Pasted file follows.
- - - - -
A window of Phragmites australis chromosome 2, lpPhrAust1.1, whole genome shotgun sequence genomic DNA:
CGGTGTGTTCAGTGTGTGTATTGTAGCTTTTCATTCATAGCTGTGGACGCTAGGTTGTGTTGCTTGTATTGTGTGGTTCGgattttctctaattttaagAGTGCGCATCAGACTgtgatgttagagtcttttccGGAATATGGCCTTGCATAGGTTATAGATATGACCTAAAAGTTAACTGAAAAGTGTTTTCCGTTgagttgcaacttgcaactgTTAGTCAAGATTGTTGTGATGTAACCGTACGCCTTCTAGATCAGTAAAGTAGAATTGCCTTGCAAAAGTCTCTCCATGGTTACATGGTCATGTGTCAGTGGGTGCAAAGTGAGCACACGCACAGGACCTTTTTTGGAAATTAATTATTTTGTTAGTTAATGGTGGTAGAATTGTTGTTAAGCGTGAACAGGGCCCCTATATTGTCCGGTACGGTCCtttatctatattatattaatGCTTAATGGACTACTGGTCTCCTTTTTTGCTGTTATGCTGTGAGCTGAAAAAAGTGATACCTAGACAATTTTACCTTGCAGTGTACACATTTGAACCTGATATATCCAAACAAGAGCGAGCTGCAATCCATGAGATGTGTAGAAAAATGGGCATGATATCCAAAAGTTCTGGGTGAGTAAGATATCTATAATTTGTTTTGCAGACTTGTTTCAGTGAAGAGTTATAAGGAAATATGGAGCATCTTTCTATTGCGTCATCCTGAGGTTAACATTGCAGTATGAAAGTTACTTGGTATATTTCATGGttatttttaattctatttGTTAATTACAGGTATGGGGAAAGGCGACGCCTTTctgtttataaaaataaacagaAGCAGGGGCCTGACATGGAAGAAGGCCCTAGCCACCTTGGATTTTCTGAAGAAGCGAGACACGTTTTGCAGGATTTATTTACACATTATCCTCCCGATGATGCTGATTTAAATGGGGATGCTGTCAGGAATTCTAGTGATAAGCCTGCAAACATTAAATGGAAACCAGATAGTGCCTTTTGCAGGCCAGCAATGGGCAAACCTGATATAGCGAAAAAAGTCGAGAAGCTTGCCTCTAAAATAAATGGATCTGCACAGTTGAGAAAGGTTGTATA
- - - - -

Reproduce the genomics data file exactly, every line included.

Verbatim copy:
A window of Phragmites australis chromosome 2, lpPhrAust1.1, whole genome shotgun sequence genomic DNA:
CGGTGTGTTCAGTGTGTGTATTGTAGCTTTTCATTCATAGCTGTGGACGCTAGGTTGTGTTGCTTGTATTGTGTGGTTCGgattttctctaattttaagAGTGCGCATCAGACTgtgatgttagagtcttttccGGAATATGGCCTTGCATAGGTTATAGATATGACCTAAAAGTTAACTGAAAAGTGTTTTCCGTTgagttgcaacttgcaactgTTAGTCAAGATTGTTGTGATGTAACCGTACGCCTTCTAGATCAGTAAAGTAGAATTGCCTTGCAAAAGTCTCTCCATGGTTACATGGTCATGTGTCAGTGGGTGCAAAGTGAGCACACGCACAGGACCTTTTTTGGAAATTAATTATTTTGTTAGTTAATGGTGGTAGAATTGTTGTTAAGCGTGAACAGGGCCCCTATATTGTCCGGTACGGTCCtttatctatattatattaatGCTTAATGGACTACTGGTCTCCTTTTTTGCTGTTATGCTGTGAGCTGAAAAAAGTGATACCTAGACAATTTTACCTTGCAGTGTACACATTTGAACCTGATATATCCAAACAAGAGCGAGCTGCAATCCATGAGATGTGTAGAAAAATGGGCATGATATCCAAAAGTTCTGGGTGAGTAAGATATCTATAATTTGTTTTGCAGACTTGTTTCAGTGAAGAGTTATAAGGAAATATGGAGCATCTTTCTATTGCGTCATCCTGAGGTTAACATTGCAGTATGAAAGTTACTTGGTATATTTCATGGttatttttaattctatttGTTAATTACAGGTATGGGGAAAGGCGACGCCTTTctgtttataaaaataaacagaAGCAGGGGCCTGACATGGAAGAAGGCCCTAGCCACCTTGGATTTTCTGAAGAAGCGAGACACGTTTTGCAGGATTTATTTACACATTATCCTCCCGATGATGCTGATTTAAATGGGGATGCTGTCAGGAATTCTAGTGATAAGCCTGCAAACATTAAATGGAAACCAGATAGTGCCTTTTGCAGGCCAGCAATGGGCAAACCTGATATAGCGAAAAAAGTCGAGAAGCTTGCCTCTAAAATAAATGGATCTGCACAGTTGAGAAAGGTTGTATA